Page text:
But I couldn't deny that I'd modified a program, made it better and now people were using it.
    Last edited by randombs; 24-04-2019 at 04:40 AM.

  2. #152
    Had my first experience of a developer who knows bugger-all about PCs.

    He couldn't get my program to compile on his PC and, rather than figure out what was wrong, he sat on it for a few days until our training meeting, at which point I had to sort it out. He'd installed a 64-bit SDK whereas I was using the 32-bit one. The compiling error even mentioned this but did he Google it? Did he bollocks.

  3. #153
    Quote Originally Posted by MartyG View Post
    Tried a second hand copy of this last month, got round to it and... itís not beginners friendly at all. Regret buying it, to be honest, as I couldnít make any progress. Itís for compsci graduates, not people who havenít learnt it yet.

    Any more suggestions? Iím still going to get into this somehow even if it takes me years.

  4. #154
    Quote Originally Posted by Protocol Penguin View Post
    Tried a second hand copy of this last month, got round to it and... itís not beginners friendly at all. Regret buying it, to be honest, as I couldnít make any progress. Itís for compsci graduates, not people who havenít learnt it yet.

    Any more suggestions? Iím still going to get into this somehow even if it takes me years.
    Looking at the preview pages, it really isn't going to get much easier than that. At what point does it stop making sense to you?

  5. #155
    No computer science grad is gonna be buying that book!

  6. #156
    Quote Originally Posted by Brad View Post
    No computer science grad is gonna be buying that book!
    Because itís too simple, or too poorly written? Itís very jargonistic and doesnít seem a real beginners book to my eyes.

  7. #157
    Learning a programming language is like learning any other language. Anyone who wants to learn French can't start complaining that the words are different.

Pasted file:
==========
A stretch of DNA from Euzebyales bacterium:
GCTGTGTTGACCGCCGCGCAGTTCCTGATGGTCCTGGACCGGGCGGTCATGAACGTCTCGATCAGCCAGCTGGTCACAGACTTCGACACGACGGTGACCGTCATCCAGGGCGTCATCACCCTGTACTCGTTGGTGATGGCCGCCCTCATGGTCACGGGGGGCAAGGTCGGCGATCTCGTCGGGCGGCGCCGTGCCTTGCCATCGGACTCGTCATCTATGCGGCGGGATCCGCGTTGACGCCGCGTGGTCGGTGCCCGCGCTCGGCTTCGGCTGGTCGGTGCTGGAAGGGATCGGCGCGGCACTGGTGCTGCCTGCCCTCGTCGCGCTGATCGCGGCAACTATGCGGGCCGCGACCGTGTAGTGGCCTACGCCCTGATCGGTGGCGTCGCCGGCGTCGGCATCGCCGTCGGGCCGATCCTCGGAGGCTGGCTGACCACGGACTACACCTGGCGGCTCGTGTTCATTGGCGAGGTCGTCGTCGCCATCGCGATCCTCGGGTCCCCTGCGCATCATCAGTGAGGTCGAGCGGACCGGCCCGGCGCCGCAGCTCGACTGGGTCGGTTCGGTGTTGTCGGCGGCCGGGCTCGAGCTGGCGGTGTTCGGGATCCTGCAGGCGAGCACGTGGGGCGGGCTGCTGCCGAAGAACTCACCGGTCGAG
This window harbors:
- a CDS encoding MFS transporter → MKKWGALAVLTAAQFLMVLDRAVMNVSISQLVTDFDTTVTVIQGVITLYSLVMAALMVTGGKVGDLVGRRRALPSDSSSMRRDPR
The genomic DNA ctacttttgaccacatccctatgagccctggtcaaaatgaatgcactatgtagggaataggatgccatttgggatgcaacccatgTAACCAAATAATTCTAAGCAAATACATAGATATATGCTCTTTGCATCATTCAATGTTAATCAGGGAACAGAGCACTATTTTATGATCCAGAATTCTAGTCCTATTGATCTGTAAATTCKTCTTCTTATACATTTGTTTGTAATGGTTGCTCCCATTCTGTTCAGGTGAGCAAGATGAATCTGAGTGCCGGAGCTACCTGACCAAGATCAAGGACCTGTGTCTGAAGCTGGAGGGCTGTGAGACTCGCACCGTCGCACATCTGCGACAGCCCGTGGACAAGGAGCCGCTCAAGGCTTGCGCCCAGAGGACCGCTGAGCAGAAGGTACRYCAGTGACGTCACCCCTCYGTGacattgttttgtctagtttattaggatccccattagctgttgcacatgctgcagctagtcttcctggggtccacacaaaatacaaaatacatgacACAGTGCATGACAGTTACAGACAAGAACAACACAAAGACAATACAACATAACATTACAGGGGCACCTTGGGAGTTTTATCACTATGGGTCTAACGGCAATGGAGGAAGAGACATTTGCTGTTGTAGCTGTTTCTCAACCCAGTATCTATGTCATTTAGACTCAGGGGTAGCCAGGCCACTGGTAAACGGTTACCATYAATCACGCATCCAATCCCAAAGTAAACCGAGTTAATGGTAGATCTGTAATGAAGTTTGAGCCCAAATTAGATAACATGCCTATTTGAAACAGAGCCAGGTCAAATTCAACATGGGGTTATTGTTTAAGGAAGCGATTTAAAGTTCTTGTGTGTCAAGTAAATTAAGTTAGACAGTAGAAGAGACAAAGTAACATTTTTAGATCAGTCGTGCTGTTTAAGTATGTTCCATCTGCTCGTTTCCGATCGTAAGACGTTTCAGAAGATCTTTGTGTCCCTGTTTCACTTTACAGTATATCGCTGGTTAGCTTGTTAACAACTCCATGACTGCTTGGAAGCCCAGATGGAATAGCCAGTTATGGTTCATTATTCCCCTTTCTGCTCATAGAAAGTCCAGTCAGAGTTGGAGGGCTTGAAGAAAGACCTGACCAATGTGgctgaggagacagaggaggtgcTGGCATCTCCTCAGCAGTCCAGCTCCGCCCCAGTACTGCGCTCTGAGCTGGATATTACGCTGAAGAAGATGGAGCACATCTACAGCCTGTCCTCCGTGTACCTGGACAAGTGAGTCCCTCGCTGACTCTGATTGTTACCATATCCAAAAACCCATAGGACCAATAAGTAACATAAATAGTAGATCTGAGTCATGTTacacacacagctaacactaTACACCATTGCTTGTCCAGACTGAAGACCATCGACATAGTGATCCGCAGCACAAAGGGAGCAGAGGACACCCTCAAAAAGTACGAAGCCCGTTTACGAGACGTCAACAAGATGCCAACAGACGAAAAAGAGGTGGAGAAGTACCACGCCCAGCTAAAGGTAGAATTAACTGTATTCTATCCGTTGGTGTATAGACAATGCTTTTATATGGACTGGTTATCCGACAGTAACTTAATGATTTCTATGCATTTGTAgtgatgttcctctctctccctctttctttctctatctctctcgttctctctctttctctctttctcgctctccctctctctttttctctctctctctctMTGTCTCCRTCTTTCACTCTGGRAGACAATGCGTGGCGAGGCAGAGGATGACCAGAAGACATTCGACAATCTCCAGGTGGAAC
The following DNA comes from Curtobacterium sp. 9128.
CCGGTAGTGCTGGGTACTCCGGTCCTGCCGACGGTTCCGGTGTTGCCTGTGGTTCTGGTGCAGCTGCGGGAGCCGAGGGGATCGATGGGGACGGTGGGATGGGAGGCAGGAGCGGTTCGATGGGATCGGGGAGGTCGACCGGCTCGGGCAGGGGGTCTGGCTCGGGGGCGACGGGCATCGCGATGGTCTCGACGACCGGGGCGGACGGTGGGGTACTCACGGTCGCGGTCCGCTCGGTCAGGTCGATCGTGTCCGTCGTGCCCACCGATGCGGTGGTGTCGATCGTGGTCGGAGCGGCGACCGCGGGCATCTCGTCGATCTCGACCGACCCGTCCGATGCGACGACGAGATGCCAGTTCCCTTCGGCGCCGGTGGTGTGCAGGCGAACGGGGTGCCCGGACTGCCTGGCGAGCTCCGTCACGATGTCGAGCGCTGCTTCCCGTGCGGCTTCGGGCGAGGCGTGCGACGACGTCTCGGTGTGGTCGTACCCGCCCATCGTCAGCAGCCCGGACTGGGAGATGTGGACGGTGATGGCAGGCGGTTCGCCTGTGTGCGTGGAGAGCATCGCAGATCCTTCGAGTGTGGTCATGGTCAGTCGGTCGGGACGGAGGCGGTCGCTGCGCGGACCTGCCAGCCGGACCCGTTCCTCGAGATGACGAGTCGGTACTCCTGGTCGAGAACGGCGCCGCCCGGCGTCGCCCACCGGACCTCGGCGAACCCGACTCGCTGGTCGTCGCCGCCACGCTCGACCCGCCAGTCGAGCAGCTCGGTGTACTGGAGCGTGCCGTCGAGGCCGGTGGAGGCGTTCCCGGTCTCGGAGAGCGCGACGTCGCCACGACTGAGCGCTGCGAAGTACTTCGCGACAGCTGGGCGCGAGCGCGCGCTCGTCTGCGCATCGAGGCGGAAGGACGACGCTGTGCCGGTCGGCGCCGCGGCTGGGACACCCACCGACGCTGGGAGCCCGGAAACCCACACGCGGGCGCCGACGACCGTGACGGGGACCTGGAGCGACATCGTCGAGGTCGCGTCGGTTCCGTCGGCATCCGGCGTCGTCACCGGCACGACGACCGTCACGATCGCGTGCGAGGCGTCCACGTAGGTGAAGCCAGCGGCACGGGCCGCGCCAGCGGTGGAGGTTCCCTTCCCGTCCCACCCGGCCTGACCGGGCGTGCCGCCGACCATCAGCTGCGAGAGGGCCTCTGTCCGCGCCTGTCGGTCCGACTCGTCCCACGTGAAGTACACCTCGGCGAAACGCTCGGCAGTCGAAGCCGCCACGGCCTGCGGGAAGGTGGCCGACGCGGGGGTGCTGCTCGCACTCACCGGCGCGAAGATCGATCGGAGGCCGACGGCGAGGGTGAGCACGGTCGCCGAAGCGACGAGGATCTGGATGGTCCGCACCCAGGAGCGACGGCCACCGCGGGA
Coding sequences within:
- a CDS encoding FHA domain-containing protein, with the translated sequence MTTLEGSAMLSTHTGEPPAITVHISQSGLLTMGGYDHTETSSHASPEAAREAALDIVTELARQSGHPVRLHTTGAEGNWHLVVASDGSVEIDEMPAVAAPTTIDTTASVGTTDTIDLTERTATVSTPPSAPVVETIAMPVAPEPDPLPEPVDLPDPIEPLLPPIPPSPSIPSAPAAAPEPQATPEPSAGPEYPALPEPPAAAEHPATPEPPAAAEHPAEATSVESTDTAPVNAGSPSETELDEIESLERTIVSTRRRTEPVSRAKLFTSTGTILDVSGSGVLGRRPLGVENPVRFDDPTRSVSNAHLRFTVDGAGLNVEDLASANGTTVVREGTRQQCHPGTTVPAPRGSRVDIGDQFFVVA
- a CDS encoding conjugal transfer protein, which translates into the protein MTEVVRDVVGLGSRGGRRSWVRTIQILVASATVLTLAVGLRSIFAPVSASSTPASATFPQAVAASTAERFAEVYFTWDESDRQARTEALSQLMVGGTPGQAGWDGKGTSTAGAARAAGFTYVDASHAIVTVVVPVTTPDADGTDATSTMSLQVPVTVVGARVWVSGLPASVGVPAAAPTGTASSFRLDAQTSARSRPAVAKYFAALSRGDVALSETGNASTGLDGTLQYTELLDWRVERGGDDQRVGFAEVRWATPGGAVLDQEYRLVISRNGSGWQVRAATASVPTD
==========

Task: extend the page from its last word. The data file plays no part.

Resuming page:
Have you tried the app Grasshopper by Google? You learn basic programming ideas and snippets of JavaScript code through examples. You can work through as much as you like in one session.

  8. #158
    Quote Originally Posted by Protocol Penguin View Post
    Because itís too simple, or too poorly written? Itís very jargonistic and doesnít seem a real beginners book to my eyes.
    Because they already have a degree in computer science. Why would they need a beginner programming book?

  9. #159
    Quote Originally Posted by kryss View Post
    Learning a programming language is like learning any other language. Anyone who wants to learn French can't start complaining that the words are different.
    When I was at university, you didnít have the finals exam on the second week. Thatís all Iím asking, something aimed at beginners. This is all very confusing if you donít have any experience in this, donít know anyone to ask for verbal help or instruction, etc. A do a lot of reading myself (I mean, nothing else much to do at the moment), but this is not something where there is anything really entry level. (And yes, Iíd do a course if I was able to.)

  10. #160
    To be fair Kryss, learning JavaScript is a bloody awful way to learn programming. I would still start with C. Itís more challenging but you learn how computers work, properly. It forces you to understand whatís going on under the hood and that will stand you in great stead in the future. JavaScript was created, start to finish in under a fortnight I believe, and it shows.